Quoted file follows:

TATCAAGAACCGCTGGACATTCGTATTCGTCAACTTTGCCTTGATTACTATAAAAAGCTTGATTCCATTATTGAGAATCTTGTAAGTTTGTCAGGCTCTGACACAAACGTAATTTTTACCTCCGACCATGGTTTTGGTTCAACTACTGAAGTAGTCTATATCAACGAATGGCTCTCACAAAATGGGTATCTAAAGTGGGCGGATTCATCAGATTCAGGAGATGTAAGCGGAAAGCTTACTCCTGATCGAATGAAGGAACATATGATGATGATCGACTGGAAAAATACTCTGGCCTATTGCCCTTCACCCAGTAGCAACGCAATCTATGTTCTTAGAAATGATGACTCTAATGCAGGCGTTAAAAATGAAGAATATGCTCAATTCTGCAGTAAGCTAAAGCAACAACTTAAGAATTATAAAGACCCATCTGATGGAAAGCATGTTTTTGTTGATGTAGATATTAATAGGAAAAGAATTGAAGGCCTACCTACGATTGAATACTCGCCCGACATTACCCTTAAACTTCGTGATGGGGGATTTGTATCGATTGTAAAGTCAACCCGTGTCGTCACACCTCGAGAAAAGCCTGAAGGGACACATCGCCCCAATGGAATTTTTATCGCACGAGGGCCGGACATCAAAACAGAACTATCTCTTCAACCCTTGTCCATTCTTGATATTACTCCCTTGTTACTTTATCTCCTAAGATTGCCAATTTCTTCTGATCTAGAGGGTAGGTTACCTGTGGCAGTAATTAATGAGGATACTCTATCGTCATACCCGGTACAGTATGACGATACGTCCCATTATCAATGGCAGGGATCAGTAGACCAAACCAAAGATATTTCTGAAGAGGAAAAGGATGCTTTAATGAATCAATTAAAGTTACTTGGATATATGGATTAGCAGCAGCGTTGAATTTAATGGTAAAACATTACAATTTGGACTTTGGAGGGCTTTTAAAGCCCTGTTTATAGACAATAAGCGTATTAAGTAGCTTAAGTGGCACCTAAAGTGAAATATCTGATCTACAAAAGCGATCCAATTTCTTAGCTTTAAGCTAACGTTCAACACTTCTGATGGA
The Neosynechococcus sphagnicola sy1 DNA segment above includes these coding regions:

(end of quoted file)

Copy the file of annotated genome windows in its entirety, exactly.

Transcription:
TATCAAGAACCGCTGGACATTCGTATTCGTCAACTTTGCCTTGATTACTATAAAAAGCTTGATTCCATTATTGAGAATCTTGTAAGTTTGTCAGGCTCTGACACAAACGTAATTTTTACCTCCGACCATGGTTTTGGTTCAACTACTGAAGTAGTCTATATCAACGAATGGCTCTCACAAAATGGGTATCTAAAGTGGGCGGATTCATCAGATTCAGGAGATGTAAGCGGAAAGCTTACTCCTGATCGAATGAAGGAACATATGATGATGATCGACTGGAAAAATACTCTGGCCTATTGCCCTTCACCCAGTAGCAACGCAATCTATGTTCTTAGAAATGATGACTCTAATGCAGGCGTTAAAAATGAAGAATATGCTCAATTCTGCAGTAAGCTAAAGCAACAACTTAAGAATTATAAAGACCCATCTGATGGAAAGCATGTTTTTGTTGATGTAGATATTAATAGGAAAAGAATTGAAGGCCTACCTACGATTGAATACTCGCCCGACATTACCCTTAAACTTCGTGATGGGGGATTTGTATCGATTGTAAAGTCAACCCGTGTCGTCACACCTCGAGAAAAGCCTGAAGGGACACATCGCCCCAATGGAATTTTTATCGCACGAGGGCCGGACATCAAAACAGAACTATCTCTTCAACCCTTGTCCATTCTTGATATTACTCCCTTGTTACTTTATCTCCTAAGATTGCCAATTTCTTCTGATCTAGAGGGTAGGTTACCTGTGGCAGTAATTAATGAGGATACTCTATCGTCATACCCGGTACAGTATGACGATACGTCCCATTATCAATGGCAGGGATCAGTAGACCAAACCAAAGATATTTCTGAAGAGGAAAAGGATGCTTTAATGAATCAATTAAAGTTACTTGGATATATGGATTAGCAGCAGCGTTGAATTTAATGGTAAAACATTACAATTTGGACTTTGGAGGGCTTTTAAAGCCCTGTTTATAGACAATAAGCGTATTAAGTAGCTTAAGTGGCACCTAAAGTGAAATATCTGATCTACAAAAGCGATCCAATTTCTTAGCTTTAAGCTAACGTTCAACACTTCTGATGGA
The Neosynechococcus sphagnicola sy1 DNA segment above includes these coding regions: